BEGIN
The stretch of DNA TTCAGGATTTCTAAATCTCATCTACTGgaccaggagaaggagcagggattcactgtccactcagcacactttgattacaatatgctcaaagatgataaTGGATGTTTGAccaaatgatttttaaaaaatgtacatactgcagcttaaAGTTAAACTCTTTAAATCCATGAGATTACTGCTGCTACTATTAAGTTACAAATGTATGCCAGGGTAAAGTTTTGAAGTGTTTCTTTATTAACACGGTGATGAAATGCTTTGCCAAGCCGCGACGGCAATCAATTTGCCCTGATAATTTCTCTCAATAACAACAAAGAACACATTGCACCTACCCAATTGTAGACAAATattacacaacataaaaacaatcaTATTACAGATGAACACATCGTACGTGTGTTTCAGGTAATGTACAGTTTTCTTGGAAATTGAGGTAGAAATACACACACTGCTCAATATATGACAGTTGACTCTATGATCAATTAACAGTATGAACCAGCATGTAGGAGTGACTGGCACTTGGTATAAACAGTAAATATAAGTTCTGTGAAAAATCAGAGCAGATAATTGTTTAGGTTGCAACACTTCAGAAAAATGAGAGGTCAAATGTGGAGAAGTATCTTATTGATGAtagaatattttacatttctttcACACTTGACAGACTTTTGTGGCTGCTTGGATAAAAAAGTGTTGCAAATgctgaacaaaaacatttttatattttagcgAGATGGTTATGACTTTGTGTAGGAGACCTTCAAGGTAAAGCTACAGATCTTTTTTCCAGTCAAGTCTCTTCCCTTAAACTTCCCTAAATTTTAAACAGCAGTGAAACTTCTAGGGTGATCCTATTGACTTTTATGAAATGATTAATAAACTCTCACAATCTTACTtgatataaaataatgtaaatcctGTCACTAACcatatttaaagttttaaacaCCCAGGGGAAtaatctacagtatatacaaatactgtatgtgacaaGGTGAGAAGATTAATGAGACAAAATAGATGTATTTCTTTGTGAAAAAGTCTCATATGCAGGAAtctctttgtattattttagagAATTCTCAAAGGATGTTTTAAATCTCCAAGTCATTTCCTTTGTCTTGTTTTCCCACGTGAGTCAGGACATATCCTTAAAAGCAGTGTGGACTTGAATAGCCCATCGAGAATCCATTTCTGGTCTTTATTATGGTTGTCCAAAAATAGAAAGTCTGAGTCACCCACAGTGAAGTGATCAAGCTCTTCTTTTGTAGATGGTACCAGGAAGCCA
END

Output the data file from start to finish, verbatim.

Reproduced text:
The stretch of DNA TTCAGGATTTCTAAATCTCATCTACTGgaccaggagaaggagcagggattcactgtccactcagcacactttgattacaatatgctcaaagatgataaTGGATGTTTGAccaaatgatttttaaaaaatgtacatactgcagcttaaAGTTAAACTCTTTAAATCCATGAGATTACTGCTGCTACTATTAAGTTACAAATGTATGCCAGGGTAAAGTTTTGAAGTGTTTCTTTATTAACACGGTGATGAAATGCTTTGCCAAGCCGCGACGGCAATCAATTTGCCCTGATAATTTCTCTCAATAACAACAAAGAACACATTGCACCTACCCAATTGTAGACAAATattacacaacataaaaacaatcaTATTACAGATGAACACATCGTACGTGTGTTTCAGGTAATGTACAGTTTTCTTGGAAATTGAGGTAGAAATACACACACTGCTCAATATATGACAGTTGACTCTATGATCAATTAACAGTATGAACCAGCATGTAGGAGTGACTGGCACTTGGTATAAACAGTAAATATAAGTTCTGTGAAAAATCAGAGCAGATAATTGTTTAGGTTGCAACACTTCAGAAAAATGAGAGGTCAAATGTGGAGAAGTATCTTATTGATGAtagaatattttacatttctttcACACTTGACAGACTTTTGTGGCTGCTTGGATAAAAAAGTGTTGCAAATgctgaacaaaaacatttttatattttagcgAGATGGTTATGACTTTGTGTAGGAGACCTTCAAGGTAAAGCTACAGATCTTTTTTCCAGTCAAGTCTCTTCCCTTAAACTTCCCTAAATTTTAAACAGCAGTGAAACTTCTAGGGTGATCCTATTGACTTTTATGAAATGATTAATAAACTCTCACAATCTTACTtgatataaaataatgtaaatcctGTCACTAACcatatttaaagttttaaacaCCCAGGGGAAtaatctacagtatatacaaatactgtatgtgacaaGGTGAGAAGATTAATGAGACAAAATAGATGTATTTCTTTGTGAAAAAGTCTCATATGCAGGAAtctctttgtattattttagagAATTCTCAAAGGATGTTTTAAATCTCCAAGTCATTTCCTTTGTCTTGTTTTCCCACGTGAGTCAGGACATATCCTTAAAAGCAGTGTGGACTTGAATAGCCCATCGAGAATCCATTTCTGGTCTTTATTATGGTTGTCCAAAAATAGAAAGTCTGAGTCACCCACAGTGAAGTGATCAAGCTCTTCTTTTGTAGATGGTACCAGGAAGCCA